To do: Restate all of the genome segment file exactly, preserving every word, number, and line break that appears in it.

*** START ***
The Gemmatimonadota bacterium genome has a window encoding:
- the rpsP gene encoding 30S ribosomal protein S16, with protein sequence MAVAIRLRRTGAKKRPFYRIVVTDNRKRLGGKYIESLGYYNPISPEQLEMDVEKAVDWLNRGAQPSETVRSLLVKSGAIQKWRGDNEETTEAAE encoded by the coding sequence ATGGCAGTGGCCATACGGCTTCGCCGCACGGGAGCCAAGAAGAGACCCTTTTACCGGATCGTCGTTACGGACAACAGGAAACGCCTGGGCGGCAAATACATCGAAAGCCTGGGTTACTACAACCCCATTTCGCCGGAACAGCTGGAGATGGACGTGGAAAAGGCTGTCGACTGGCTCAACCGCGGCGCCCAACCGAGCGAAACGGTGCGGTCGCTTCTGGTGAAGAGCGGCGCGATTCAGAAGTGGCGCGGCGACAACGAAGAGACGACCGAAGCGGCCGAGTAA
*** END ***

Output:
The Gemmatimonadota bacterium genome has a window encoding:
- the rpsP gene encoding 30S ribosomal protein S16, with protein sequence MAVAIRLRRTGAKKRPFYRIVVTDNRKRLGGKYIESLGYYNPISPEQLEMDVEKAVDWLNRGAQPSETVRSLLVKSGAIQKWRGDNEETTEAAE encoded by the coding sequence ATGGCAGTGGCCATACGGCTTCGCCGCACGGGAGCCAAGAAGAGACCCTTTTACCGGATCGTCGTTACGGACAACAGGAAACGCCTGGGCGGCAAATACATCGAAAGCCTGGGTTACTACAACCCCATTTCGCCGGAACAGCTGGAGATGGACGTGGAAAAGGCTGTCGACTGGCTCAACCGCGGCGCCCAACCGAGCGAAACGGTGCGGTCGCTTCTGGTGAAGAGCGGCGCGATTCAGAAGTGGCGCGGCGACAACGAAGAGACGACCGAAGCGGCCGAGTAA